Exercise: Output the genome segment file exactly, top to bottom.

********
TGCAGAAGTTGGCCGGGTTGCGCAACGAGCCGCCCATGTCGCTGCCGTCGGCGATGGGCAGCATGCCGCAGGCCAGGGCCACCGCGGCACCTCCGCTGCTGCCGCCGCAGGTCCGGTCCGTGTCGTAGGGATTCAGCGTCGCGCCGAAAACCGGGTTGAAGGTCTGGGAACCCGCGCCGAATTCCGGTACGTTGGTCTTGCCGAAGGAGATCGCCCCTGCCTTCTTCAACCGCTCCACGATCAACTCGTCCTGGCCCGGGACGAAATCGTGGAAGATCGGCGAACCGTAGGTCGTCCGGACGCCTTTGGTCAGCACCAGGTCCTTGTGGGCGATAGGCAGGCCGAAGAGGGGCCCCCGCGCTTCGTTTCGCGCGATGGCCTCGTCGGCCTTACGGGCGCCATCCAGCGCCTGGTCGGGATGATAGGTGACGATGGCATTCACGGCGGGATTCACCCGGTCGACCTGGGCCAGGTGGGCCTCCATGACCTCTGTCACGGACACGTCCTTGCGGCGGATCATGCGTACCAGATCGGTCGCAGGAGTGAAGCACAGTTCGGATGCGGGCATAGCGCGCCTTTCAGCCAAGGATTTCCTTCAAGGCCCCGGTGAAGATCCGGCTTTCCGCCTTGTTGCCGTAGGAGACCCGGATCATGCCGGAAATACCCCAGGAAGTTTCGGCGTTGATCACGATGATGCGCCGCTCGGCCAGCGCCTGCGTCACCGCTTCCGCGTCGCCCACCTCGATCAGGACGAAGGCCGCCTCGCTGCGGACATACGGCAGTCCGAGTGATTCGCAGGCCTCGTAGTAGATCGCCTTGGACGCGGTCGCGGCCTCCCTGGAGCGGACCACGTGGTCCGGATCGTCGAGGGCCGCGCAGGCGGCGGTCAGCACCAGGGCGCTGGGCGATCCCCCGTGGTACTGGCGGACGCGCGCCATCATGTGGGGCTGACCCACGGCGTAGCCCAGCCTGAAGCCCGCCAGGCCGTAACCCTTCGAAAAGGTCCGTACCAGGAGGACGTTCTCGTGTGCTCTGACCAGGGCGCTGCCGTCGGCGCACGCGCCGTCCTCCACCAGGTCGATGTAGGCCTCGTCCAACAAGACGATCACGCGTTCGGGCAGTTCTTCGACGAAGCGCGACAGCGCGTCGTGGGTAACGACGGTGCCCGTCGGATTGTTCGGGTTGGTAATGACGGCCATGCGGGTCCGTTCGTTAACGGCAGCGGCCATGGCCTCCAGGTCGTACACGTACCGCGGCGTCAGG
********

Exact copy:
TGCAGAAGTTGGCCGGGTTGCGCAACGAGCCGCCCATGTCGCTGCCGTCGGCGATGGGCAGCATGCCGCAGGCCAGGGCCACCGCGGCACCTCCGCTGCTGCCGCCGCAGGTCCGGTCCGTGTCGTAGGGATTCAGCGTCGCGCCGAAAACCGGGTTGAAGGTCTGGGAACCCGCGCCGAATTCCGGTACGTTGGTCTTGCCGAAGGAGATCGCCCCTGCCTTCTTCAACCGCTCCACGATCAACTCGTCCTGGCCCGGGACGAAATCGTGGAAGATCGGCGAACCGTAGGTCGTCCGGACGCCTTTGGTCAGCACCAGGTCCTTGTGGGCGATAGGCAGGCCGAAGAGGGGCCCCCGCGCTTCGTTTCGCGCGATGGCCTCGTCGGCCTTACGGGCGCCATCCAGCGCCTGGTCGGGATGATAGGTGACGATGGCATTCACGGCGGGATTCACCCGGTCGACCTGGGCCAGGTGGGCCTCCATGACCTCTGTCACGGACACGTCCTTGCGGCGGATCATGCGTACCAGATCGGTCGCAGGAGTGAAGCACAGTTCGGATGCGGGCATAGCGCGCCTTTCAGCCAAGGATTTCCTTCAAGGCCCCGGTGAAGATCCGGCTTTCCGCCTTGTTGCCGTAGGAGACCCGGATCATGCCGGAAATACCCCAGGAAGTTTCGGCGTTGATCACGATGATGCGCCGCTCGGCCAGCGCCTGCGTCACCGCTTCCGCGTCGCCCACCTCGATCAGGACGAAGGCCGCCTCGCTGCGGACATACGGCAGTCCGAGTGATTCGCAGGCCTCGTAGTAGATCGCCTTGGACGCGGTCGCGGCCTCCCTGGAGCGGACCACGTGGTCCGGATCGTCGAGGGCCGCGCAGGCGGCGGTCAGCACCAGGGCGCTGGGCGATCCCCCGTGGTACTGGCGGACGCGCGCCATCATGTGGGGCTGACCCACGGCGTAGCCCAGCCTGAAGCCCGCCAGGCCGTAACCCTTCGAAAAGGTCCGTACCAGGAGGACGTTCTCGTGTGCTCTGACCAGGGCGCTGCCGTCGGCGCACGCGCCGTCCTCCACCAGGTCGATGTAGGCCTCGTCCAACAAGACGATCACGCGTTCGGGCAGTTCTTCGACGAAGCGCGACAGCGCGTCGTGGGTAACGACGGTGCCCGTCGGATTGTTCGGGTTGGTAATGACGGCCATGCGGGTCCGTTCGTTAACGGCAGCGGCCATGGCCTCCAGGTCGTACACGTACCGCGGCGTCAGG